Nashville ETF Celebrates Big Milestone
For years there have been ETFs that invest in niche industries, single countries and innovative cross sections of the economy.
A groundbreaking fund provider has taken that targeted focus one step further by creating the first city-based ETF in the country -- and this month they are celebrating a big milestone.
The Nashville Area ETF (NYSE:NASH) enables investors to benefit from the diversified base of publicly-traded companies in Nashville, Tennessee. NASH is celebrating its one-year anniversary after the fund debuted in August 2013 and has declared a shareholder meeting to highlight local companies.
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Currently the Nashville Area ETF has just $7 million dedicated to 23 holdings, which include businesses such as Dollar General Corp (NYSE:DG) and Healthcare Realty (NYSE:HR). To be included in the index, companies must have market capitalizations more than $100 million and an average daily volume of at least 50,000 shares traded.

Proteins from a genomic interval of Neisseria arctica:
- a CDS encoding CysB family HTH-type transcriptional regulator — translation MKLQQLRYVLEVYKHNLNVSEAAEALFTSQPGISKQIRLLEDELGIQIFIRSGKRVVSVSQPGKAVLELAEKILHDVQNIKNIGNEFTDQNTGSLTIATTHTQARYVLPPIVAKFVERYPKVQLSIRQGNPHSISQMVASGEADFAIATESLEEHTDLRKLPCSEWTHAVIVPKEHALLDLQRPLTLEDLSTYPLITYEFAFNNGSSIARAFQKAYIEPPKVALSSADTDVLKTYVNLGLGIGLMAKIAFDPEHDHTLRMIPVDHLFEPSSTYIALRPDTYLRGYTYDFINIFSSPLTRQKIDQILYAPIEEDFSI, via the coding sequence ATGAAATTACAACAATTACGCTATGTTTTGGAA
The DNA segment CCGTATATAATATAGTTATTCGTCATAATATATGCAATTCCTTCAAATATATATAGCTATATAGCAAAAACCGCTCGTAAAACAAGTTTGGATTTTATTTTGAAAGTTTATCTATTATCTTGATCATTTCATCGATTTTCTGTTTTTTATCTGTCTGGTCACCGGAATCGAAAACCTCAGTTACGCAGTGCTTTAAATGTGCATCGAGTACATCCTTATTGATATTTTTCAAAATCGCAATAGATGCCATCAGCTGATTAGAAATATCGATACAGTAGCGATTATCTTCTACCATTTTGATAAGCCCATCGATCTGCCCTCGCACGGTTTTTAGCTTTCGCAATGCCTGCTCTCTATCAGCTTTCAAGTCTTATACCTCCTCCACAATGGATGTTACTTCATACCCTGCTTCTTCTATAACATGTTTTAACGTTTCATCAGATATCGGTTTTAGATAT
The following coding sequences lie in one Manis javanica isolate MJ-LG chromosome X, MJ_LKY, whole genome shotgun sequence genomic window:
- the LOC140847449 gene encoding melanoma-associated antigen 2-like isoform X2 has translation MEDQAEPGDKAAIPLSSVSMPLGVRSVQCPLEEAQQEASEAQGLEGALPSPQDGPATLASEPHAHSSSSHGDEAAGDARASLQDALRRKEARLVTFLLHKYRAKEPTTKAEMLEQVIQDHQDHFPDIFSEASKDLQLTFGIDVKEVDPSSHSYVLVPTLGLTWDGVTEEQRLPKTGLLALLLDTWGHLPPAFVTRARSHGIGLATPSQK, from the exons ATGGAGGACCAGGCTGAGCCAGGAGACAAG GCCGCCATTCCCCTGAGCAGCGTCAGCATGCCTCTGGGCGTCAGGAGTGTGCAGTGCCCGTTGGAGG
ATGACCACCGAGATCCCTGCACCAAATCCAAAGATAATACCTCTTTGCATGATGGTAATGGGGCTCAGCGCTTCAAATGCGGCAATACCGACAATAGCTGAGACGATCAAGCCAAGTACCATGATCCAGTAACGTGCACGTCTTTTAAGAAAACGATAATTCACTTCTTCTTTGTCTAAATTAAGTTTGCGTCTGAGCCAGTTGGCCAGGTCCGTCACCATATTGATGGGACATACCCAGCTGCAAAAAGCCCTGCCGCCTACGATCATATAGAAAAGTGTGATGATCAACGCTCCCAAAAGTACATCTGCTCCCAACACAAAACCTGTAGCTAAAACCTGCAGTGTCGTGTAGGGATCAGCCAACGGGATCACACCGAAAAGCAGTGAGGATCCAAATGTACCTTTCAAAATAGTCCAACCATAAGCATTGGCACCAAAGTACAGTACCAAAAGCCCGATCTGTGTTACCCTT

Certain U.S. regions provide strong economic opportunity for the companies based there, which is why corporate relocation to these markets continues to climb, said William S. Decker, chief investment officer of LocalShares.
Nashville is one such economy benefitting from the markedly low taxes of the state of Tennessee and other attributes," he added. "We are pleased with the performance of the fund, which we believe reflects both the vitality of this specific economy and the fact that geographic ecosystems like Nashville add competitive value to companies based there.
Companies are weighted within the portfolio based on a proprietary formula that takes into account positive earnings and valuation metrics. NASH charges a net expense ratio of 0.49 percent as well.
At the one-year mark, this ETF gained 14.60 percent in total return. That gain closely mirrors the 15.01 percent increase in the SPDR S&P 500 ETF (NYSE:SPY) over the same time period.
The big question for NASH and other city-focused ETFs moving forward is whether investors will welcome these local markets or find them too narrow for investable assets.
To date NASH has proven that it can keep up with the broad market, and future ETFs may be able to crack the code of appeal to a wider audience.
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